Dominique James, Photographer

It's all about the pictures …

Archive for the ‘How-to’ Category

Blank Slates

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Michael Lopp, Rands In Repose:

This New Year, I wish you more blank slates. May you have more blank white pages sitting in front you with your favorite pen nearby and at the ready. May you have blank screens in your code editor with your absolutely favorite color syntax highlighting. May your garage work table be empty save for a single large piece of reclaimed redwood and a saw.

Turn off those notifications, turn your phone over, turn on your favorite music, stare at your blank slate and consider what you might build. In that moment of consideration, you’re making an important decision: create or consume? The things we’re giving to the future are feeling increasingly unintentional and irrelevant. They are half-considered thoughts of others. When you choose to create, you’re bucking the trend because you’re choosing to take the time to build.

And that’s a great way to start the year.

Yes, indeed!

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Written by dominiquejames

January 3, 2014 at 8:54 AM

How to work through the Camera Raw dilemma

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Dave Johnson, TechHive:

All great debates are framed by at least two compelling, often contradictory choices: Mac vs. PC, Beatles vs. Stones, oatmeal raisin vs. chocolate chip. If you have a digital SLR or an advanced compact camera, you can make just such a choice when it comes to what format in which to save your photos. Most cameras default to the common JPEG format (and if you have a smartphone or very basic point and shoot, that’s probably your only choice). There’s a good chance your camera also offers a Raw option as well, though. You’ve probably heard that it is a higher quality option than JPEG, but comes with tradeoffs of its own. Should you take it? There’s no one right answer; it depends upon how you tend to edit and use your photos. It might be helpful to take a step back and discuss the differences between the two formats.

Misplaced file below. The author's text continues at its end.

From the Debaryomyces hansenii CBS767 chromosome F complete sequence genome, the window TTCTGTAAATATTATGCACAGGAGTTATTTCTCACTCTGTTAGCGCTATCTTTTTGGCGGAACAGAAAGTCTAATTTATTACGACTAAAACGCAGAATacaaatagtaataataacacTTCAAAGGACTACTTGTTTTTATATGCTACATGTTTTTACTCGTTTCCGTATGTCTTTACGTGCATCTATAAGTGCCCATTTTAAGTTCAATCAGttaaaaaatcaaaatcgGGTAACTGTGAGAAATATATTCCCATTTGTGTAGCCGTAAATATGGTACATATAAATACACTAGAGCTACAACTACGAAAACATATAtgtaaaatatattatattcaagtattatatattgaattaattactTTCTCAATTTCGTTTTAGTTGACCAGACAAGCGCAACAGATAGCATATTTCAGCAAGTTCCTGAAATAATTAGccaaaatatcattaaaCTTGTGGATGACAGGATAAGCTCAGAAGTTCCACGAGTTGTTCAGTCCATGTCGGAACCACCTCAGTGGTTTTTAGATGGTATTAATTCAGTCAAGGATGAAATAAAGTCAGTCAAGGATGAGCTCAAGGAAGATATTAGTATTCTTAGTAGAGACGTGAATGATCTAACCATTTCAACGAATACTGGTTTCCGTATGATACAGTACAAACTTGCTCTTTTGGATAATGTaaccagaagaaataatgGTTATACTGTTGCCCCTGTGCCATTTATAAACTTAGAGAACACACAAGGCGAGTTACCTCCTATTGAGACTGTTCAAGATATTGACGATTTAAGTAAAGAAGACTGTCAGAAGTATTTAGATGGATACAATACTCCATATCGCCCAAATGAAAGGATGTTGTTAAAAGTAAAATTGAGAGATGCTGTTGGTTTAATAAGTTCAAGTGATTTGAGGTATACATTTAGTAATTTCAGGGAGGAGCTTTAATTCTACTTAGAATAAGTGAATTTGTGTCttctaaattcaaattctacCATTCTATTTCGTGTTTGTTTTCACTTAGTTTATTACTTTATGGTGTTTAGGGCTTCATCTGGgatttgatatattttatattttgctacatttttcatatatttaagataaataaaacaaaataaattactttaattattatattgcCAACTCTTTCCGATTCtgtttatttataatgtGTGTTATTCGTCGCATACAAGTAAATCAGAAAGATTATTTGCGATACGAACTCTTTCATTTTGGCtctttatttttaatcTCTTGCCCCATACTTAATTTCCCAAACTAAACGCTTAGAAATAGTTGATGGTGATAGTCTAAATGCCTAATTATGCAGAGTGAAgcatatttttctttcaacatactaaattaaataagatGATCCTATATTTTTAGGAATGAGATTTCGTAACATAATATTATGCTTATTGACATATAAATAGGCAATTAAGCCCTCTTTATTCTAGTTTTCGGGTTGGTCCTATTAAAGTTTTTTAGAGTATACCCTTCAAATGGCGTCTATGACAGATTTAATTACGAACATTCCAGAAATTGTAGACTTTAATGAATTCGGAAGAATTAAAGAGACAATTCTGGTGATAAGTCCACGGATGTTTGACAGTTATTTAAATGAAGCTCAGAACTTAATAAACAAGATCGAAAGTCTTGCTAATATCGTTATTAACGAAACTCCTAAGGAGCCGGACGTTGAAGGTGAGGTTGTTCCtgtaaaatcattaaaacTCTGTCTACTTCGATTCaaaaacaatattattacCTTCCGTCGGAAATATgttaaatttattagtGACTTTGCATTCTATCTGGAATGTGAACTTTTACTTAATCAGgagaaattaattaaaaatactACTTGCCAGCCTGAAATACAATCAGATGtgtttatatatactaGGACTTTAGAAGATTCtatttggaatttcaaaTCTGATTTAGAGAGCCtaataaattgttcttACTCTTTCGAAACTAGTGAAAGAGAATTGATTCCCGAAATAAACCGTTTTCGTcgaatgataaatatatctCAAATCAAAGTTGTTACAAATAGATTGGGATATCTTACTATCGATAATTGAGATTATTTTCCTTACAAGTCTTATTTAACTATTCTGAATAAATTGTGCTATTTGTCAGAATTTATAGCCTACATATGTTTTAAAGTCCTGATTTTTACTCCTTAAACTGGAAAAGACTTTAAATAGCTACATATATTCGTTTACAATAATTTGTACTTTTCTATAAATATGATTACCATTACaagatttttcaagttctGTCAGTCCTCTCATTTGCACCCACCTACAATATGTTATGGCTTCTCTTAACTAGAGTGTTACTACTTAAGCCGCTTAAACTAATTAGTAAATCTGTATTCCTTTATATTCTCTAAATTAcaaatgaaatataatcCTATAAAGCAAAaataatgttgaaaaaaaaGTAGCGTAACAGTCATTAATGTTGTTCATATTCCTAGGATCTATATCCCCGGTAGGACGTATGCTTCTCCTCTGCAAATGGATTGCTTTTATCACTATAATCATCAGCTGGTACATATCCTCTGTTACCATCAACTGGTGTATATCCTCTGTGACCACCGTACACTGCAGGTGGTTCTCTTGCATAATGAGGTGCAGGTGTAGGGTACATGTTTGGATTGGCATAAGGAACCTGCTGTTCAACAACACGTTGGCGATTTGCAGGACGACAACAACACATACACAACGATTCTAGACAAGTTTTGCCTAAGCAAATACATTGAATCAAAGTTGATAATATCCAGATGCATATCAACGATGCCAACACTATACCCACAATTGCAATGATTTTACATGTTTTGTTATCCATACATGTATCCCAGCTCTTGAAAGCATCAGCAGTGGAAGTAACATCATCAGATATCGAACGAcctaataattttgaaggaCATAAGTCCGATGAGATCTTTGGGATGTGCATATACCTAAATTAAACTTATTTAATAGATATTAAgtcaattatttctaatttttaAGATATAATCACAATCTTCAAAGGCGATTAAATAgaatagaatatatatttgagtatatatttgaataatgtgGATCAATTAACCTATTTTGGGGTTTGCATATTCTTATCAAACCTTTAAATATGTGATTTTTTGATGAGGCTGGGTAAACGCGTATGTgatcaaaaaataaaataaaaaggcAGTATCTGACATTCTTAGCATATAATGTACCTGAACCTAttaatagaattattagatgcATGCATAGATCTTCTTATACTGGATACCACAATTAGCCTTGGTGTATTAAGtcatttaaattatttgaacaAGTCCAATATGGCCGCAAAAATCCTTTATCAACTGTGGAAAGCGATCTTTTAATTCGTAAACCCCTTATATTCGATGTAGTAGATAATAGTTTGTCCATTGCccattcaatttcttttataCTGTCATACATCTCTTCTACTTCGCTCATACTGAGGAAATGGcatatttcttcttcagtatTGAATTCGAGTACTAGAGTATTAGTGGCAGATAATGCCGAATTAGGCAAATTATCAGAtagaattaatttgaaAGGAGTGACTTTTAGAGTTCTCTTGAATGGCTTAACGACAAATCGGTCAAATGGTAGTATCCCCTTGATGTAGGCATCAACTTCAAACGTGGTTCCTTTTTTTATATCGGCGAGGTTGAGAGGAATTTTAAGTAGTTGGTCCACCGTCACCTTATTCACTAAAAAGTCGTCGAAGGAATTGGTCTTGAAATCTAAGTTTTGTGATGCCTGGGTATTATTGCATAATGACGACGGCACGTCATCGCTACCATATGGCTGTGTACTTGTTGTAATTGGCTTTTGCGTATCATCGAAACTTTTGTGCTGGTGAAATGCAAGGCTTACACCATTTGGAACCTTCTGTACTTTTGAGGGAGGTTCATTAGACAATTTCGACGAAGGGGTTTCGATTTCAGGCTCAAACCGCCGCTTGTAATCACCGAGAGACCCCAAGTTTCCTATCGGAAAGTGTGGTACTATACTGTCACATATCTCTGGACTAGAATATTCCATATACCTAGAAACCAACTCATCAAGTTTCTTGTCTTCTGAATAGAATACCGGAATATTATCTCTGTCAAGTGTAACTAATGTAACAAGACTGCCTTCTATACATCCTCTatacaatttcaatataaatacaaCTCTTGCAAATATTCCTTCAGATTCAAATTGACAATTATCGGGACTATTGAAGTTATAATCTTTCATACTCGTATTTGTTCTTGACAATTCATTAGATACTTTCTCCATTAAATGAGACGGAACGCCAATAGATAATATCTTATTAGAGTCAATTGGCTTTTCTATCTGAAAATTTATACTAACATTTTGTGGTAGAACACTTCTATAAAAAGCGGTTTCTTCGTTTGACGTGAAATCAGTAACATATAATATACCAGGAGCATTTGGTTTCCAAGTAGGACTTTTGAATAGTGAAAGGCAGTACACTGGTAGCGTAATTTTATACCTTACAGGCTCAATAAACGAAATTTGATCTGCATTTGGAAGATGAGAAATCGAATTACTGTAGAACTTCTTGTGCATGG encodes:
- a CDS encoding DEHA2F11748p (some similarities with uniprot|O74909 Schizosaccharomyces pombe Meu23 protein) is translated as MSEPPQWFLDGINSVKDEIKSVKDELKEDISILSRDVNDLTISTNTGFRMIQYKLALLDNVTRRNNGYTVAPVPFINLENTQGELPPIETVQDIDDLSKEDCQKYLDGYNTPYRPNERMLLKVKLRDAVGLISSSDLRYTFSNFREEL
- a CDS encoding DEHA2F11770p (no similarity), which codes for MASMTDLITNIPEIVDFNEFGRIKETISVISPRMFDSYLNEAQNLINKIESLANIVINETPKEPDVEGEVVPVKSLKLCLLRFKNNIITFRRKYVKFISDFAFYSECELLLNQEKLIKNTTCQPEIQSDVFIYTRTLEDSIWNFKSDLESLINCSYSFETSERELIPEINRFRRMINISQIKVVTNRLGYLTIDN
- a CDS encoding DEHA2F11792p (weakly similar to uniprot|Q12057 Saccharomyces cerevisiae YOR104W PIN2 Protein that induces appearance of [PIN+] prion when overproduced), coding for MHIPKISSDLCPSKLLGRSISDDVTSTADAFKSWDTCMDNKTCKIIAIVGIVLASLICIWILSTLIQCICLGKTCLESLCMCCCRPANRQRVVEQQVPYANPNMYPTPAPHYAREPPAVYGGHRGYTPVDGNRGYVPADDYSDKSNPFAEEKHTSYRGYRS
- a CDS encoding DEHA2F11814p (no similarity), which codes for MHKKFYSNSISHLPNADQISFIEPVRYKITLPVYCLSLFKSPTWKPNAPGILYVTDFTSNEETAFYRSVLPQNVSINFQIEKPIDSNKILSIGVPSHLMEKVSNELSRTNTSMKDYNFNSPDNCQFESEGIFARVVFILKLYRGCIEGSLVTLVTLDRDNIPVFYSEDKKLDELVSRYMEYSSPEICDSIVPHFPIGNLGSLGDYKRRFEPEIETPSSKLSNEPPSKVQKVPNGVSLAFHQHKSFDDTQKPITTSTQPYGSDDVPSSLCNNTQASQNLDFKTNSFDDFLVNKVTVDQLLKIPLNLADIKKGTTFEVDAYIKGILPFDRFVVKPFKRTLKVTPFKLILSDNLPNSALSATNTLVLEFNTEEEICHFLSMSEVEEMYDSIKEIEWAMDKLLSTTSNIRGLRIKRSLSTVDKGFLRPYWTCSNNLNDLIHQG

Written by dominiquejames

May 4, 2013 at 2:32 PM

How to minimize noise in digital photos

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Dave Johnson, TechHive:

In the days before digital photography, seemingly every corner store had rack upon rack of film on display. Each roll of film was marked with a speed—measured in ISO—such as 100, 200, or 400. Higher-speed film was handy for low-light photography, but it had a serious disadvantage: grain.

Film grain was every photographer’s nemesis. Instead of smooth, natural textures, grain put ugly blotches all over a photo. And though the days of grainy photos are far behind us, digital photos have a similar problem: digital noise.

You’ve undoubtedly seen noise in your own photos. On the plus side, noise tends to be very small; and when you view a many-megapixel photo on a computer screen, pixel-size noise is so small that it usually disappears into the background. You might look at a very noisy photo and not even know it. Noise becomes apparent, though, when you zoom in—if you crop it down to a small detail, for example, or if you attempt to make a large print. Let’s learn how to control noise.

Written by dominiquejames

April 23, 2013 at 6:00 PM

What are your rights as a photographer?

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Dave Johnson, TechHive:

You probably don’t think about the legality of taking photos very much, but it’s more important than ever to be aware of your rights and responsibilities as a photographer—even if you aren’t shooting covers for Time magazine. It’s certainly true that the U.S. Constitution recognizes a formidable array of rights and freedoms; but when it comes to taking photos, in a lot of situations your rights aren’t so clear-cut.

Written by dominiquejames

April 14, 2013 at 12:35 AM

Master the camera app on IOS

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Serenity Caldwell, Macworld:

The simplest way to shoot photos and video with your iPhone is to use Apple’s built-in Camera app.

These past two years, the iPhone’ camera is the one that’s with me all the time, and which I use all the time. Nowadays, I cannot imagine going anywhere without it.

Written by dominiquejames

April 5, 2013 at 2:55 PM

Histograms help gauge your exposure as you shoot

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Dave Johnson, TechHive:

Getting the right exposure is a critical ingredient in taking a good photo. And while your camera’s Auto mode does a pretty good job most of the time, there’s often room for improvement. Thankfully, tweaking the exposure is not as complicated as it might seem—after you learn a few simple rules, you can ensure that your photos pop with color and energy.

A well-exposed photo is neither under- nor over-exposed. That might sound obvious, but in practical terms, what does it mean?

Written by dominiquejames

March 9, 2013 at 8:16 PM

Get the most from your smartphone camera

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Dave Johnson, TechHive:

If you own a smartphone, your digital SLR or compact digital camera probably collects a lot of dust these days; it’s just so much more convenient to snap photos with your phone. Sure, your smartphone isn’t as sophisticated as a DSLR, and it can’t capture nearly the same quality of images. But that’s not always important—what is important is that your phone is always in your pocket when you need it.

And even though your phone doesn’t have the same exposure and image-quality controls as your bigger, better camera, you can learn a few tricks to take photos that rival what you can get with a dedicated digital camera.

Written by dominiquejames

March 9, 2013 at 8:09 PM

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